What will you do with 100Mbps Bluetooth?

Bluetooth industry body announces plans to boost the wireless standard using ultra-wideband technology, but what will this enable and will we see another format war ignite over competing technologies?

Jeremy Roche
Hi, I look after product development for CBS Interactive in Sydney - which lets me develop a range of websites including CNET Australia, TV.com and ZDNet Australia.
Jeremy Roche
2 min read

The Bluetooth Special Interest Group (SIG) industry body today announced that the next generation of Bluetooth will support wireless association WiMedia and integrate a flavour of ultra-wideband (UWB) wireless called multiband orthogonal frequency-division multiplexing (MB-OFDM) that would enable Bluetooth devices to transmit data at around 100Mbps.

But what do all those acronyms mean for consumers?

So far we've seen Bluetooth technology built in to mobile phones, wireless headsets, headphones, keyboards, mice and laptops. The fast transfer rates of next-generation Bluetooth should allow for such things as streaming video from your mobile phone or iPod to your TV, automatic wireless synchronisation of your entire music collection to your MP3 player and the ad-hoc creation of networks to allow very large files to be sent quickly and securely. Similar to the situation now, Bluetooth with UWB will only be able to maintain connections up to 15 metres or so apart.

During a Web conference this afternoon, Mike Foley, executive director of the Bluetooth SIG, stated that high-speed Bluetooth will maintain is core features -- low power consumption and low cost -- while maintaining backwards compatibility with some 500 million devices already on the market.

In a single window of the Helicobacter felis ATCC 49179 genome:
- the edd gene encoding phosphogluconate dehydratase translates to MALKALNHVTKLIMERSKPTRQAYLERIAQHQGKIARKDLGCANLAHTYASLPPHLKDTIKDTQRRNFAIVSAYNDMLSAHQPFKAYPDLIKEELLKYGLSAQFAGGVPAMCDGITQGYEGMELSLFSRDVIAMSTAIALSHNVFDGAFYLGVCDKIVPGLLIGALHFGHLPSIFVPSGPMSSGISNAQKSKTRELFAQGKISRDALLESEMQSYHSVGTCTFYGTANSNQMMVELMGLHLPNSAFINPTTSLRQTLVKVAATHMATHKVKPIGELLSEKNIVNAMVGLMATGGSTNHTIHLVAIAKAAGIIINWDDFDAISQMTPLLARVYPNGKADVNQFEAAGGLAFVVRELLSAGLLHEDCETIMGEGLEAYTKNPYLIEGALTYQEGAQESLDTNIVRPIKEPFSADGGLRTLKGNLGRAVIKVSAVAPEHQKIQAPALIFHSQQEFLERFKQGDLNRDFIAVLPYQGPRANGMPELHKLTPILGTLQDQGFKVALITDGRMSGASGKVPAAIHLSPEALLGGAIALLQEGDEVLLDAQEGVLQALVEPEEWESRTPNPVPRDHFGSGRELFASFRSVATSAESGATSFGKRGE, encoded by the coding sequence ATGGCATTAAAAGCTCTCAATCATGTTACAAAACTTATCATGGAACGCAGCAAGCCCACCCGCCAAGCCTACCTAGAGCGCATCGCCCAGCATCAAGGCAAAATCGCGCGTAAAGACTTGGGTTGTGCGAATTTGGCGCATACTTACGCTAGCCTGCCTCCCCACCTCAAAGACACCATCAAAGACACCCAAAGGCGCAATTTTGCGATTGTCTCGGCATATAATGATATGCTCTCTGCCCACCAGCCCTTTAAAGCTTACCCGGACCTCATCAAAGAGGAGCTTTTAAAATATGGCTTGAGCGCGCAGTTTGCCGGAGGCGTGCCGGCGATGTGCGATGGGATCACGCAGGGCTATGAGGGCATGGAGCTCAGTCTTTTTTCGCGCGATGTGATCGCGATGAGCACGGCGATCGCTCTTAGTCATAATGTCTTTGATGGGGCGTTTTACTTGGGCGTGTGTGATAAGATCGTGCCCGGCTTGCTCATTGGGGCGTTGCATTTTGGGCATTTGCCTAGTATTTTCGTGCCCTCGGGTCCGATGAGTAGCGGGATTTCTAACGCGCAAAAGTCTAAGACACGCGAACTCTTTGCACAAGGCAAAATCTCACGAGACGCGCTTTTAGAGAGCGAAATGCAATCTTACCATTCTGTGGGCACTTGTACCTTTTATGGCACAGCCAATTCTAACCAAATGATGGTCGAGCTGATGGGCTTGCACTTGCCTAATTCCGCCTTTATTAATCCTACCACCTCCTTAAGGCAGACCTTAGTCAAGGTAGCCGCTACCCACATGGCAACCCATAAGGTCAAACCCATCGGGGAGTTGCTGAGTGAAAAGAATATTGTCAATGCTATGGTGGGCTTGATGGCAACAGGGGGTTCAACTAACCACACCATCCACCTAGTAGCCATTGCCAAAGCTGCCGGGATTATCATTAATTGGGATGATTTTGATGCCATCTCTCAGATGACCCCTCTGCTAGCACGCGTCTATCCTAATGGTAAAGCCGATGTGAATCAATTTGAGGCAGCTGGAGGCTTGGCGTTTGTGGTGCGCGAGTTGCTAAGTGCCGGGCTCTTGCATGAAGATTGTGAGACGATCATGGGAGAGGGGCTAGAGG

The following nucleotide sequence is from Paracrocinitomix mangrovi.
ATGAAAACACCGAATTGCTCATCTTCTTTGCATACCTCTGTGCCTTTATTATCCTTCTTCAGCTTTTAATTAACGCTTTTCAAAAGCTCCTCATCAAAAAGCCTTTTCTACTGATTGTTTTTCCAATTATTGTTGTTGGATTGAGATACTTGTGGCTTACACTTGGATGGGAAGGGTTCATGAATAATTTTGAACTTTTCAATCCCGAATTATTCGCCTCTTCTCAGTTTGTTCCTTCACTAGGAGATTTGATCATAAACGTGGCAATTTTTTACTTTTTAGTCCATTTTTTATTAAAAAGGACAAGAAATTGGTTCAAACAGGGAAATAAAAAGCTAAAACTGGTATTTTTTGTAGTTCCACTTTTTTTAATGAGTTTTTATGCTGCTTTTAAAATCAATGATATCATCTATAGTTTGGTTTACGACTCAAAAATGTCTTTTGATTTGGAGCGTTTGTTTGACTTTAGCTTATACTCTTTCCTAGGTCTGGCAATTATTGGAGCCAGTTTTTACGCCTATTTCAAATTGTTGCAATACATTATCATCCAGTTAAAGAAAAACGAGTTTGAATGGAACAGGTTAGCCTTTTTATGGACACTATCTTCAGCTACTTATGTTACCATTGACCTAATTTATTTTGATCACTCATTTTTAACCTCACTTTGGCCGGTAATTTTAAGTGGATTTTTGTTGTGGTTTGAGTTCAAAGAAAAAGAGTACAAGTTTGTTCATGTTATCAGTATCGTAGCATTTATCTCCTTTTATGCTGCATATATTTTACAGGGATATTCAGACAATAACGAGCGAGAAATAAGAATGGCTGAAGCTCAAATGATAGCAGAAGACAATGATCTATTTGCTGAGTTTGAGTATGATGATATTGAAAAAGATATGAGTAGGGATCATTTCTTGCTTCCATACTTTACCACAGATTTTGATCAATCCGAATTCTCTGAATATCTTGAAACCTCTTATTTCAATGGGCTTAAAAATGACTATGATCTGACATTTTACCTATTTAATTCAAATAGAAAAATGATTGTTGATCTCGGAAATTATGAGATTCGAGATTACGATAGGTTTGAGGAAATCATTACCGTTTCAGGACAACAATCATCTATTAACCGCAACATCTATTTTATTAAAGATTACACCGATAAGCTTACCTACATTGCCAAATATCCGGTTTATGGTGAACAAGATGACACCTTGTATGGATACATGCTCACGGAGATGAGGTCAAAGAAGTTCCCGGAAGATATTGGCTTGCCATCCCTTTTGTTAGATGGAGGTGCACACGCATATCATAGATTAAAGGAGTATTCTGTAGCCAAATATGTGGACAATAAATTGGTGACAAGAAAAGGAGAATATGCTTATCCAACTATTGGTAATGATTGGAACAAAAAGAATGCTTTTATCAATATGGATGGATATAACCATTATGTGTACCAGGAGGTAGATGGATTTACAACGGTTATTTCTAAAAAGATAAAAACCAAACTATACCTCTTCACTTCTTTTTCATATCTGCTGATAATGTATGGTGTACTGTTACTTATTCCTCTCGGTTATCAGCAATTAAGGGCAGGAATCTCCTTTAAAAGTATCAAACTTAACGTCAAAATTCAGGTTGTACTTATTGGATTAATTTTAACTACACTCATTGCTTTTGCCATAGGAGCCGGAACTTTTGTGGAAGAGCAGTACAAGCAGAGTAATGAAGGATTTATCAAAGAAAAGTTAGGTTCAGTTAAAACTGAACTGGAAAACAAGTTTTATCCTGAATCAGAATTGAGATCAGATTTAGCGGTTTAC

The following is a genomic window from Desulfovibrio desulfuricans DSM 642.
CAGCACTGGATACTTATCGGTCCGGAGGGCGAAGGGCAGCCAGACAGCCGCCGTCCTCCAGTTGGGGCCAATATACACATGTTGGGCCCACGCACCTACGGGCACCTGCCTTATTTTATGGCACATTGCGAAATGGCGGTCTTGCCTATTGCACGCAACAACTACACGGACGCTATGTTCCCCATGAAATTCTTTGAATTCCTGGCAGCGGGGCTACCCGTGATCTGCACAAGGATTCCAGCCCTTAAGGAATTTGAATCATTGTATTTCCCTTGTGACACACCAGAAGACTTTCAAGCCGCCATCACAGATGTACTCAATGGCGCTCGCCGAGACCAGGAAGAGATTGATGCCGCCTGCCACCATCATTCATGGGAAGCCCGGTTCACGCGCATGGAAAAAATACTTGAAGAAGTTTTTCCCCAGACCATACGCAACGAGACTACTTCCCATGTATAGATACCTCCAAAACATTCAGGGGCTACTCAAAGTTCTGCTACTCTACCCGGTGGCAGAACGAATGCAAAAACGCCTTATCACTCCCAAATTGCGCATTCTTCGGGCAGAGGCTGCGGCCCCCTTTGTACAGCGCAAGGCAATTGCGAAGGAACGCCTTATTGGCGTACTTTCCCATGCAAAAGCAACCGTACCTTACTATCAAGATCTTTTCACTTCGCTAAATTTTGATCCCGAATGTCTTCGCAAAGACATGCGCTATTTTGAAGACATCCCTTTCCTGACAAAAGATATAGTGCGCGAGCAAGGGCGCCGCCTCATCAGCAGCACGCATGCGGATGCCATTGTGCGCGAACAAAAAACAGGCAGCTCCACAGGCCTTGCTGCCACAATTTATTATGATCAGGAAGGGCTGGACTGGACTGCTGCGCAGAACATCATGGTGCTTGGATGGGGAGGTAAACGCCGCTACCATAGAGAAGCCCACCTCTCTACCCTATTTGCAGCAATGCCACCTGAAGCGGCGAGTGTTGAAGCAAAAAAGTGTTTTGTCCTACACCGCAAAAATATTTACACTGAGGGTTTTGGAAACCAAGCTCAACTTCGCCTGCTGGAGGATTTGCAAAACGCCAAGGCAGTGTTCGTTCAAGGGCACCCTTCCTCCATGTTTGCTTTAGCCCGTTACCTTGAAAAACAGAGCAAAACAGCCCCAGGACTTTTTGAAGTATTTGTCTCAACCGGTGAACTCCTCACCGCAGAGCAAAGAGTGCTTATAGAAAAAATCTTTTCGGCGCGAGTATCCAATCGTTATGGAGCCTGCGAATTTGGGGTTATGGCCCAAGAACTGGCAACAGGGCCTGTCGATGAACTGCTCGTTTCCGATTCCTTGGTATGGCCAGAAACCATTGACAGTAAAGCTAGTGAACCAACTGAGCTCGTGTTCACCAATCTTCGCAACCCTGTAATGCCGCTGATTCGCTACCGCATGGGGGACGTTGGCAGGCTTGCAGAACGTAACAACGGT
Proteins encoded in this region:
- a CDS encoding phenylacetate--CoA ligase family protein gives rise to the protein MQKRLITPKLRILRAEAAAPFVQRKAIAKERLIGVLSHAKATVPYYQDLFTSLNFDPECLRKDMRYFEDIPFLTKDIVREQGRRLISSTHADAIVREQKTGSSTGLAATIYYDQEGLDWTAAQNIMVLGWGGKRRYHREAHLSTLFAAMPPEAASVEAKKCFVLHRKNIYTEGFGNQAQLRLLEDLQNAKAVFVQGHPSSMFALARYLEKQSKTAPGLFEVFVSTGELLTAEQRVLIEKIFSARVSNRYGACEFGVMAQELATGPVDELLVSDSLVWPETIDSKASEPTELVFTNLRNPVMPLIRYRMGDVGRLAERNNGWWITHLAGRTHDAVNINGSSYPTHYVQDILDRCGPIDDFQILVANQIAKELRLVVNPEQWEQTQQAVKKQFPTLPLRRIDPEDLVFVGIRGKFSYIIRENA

Don't hold your breath, though, the specification isn't due for completion until 2007, so we probably won't see any devices featuring high-speed Bluetooth until 2008.

The Bluetooth SIG's partnership comes as no surprise, really, considering the WiMedia Alliance boasts members including industry big-wigs Intel, Nokia, Microsoft and Hewlett-Packard.

And if the HD-DVD vs Blu-ray format war isn't enough to keep you from adopting new technology, ultra-wideband also has two camps battling it out for the dominant technology. In one corner is the aforementioned MB-OFDM supporter WiMedia Alliance, which upcoming Wireless USB devices will rely on. In the other corner is what seems to be the underdog: direct-sequence UWB technology backed by the UWB Forum, which has the backing of around 220 members, including Motorola, Samsung and Seagate. While WiMedia will no doubt gain traction with the adoption of well-known Bluetooth technology, the UWB Forum might have a leg up being first to market. Demonstrated at CES 2006, Belkin is due to release its CableFreeUSB hub based on DS-UWB technology next month.

Although a task group for the Institute of Electrical and Electronics Engineers (IEEE) was assigned to agree on a the 802.15.3a UWB standard, the two factions could not see eye-to-eye and the group was dissolved.

What uses will you have for ultra-fast Bluetooth? Do you think smaller companies have the power to beat rival behemoths like Microsoft and Intel when in comes to mass market adoption of new technologies and standards? Have your say below!